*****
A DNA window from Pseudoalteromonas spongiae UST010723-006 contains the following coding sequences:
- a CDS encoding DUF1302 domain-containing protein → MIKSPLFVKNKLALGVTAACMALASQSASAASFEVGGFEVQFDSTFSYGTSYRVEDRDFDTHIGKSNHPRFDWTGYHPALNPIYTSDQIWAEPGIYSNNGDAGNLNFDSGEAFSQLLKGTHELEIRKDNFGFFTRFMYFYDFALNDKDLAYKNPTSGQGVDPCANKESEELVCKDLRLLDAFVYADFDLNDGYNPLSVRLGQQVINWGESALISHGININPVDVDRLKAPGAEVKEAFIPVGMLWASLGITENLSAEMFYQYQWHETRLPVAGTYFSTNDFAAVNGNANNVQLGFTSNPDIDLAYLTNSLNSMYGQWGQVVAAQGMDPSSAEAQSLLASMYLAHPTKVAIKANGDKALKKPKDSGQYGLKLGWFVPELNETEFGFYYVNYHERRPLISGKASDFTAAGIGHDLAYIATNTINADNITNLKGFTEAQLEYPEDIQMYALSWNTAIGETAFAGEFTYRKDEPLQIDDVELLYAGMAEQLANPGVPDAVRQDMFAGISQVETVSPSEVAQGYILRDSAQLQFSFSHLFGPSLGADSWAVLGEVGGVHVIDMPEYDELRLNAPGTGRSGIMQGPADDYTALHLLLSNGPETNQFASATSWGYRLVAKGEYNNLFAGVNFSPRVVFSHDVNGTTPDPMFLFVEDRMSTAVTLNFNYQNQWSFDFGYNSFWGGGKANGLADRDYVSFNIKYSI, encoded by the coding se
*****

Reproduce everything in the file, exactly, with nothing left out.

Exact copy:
A DNA window from Pseudoalteromonas spongiae UST010723-006 contains the following coding sequences:
- a CDS encoding DUF1302 domain-containing protein → MIKSPLFVKNKLALGVTAACMALASQSASAASFEVGGFEVQFDSTFSYGTSYRVEDRDFDTHIGKSNHPRFDWTGYHPALNPIYTSDQIWAEPGIYSNNGDAGNLNFDSGEAFSQLLKGTHELEIRKDNFGFFTRFMYFYDFALNDKDLAYKNPTSGQGVDPCANKESEELVCKDLRLLDAFVYADFDLNDGYNPLSVRLGQQVINWGESALISHGININPVDVDRLKAPGAEVKEAFIPVGMLWASLGITENLSAEMFYQYQWHETRLPVAGTYFSTNDFAAVNGNANNVQLGFTSNPDIDLAYLTNSLNSMYGQWGQVVAAQGMDPSSAEAQSLLASMYLAHPTKVAIKANGDKALKKPKDSGQYGLKLGWFVPELNETEFGFYYVNYHERRPLISGKASDFTAAGIGHDLAYIATNTINADNITNLKGFTEAQLEYPEDIQMYALSWNTAIGETAFAGEFTYRKDEPLQIDDVELLYAGMAEQLANPGVPDAVRQDMFAGISQVETVSPSEVAQGYILRDSAQLQFSFSHLFGPSLGADSWAVLGEVGGVHVIDMPEYDELRLNAPGTGRSGIMQGPADDYTALHLLLSNGPETNQFASATSWGYRLVAKGEYNNLFAGVNFSPRVVFSHDVNGTTPDPMFLFVEDRMSTAVTLNFNYQNQWSFDFGYNSFWGGGKANGLADRDYVSFNIKYSI, encoded by the coding se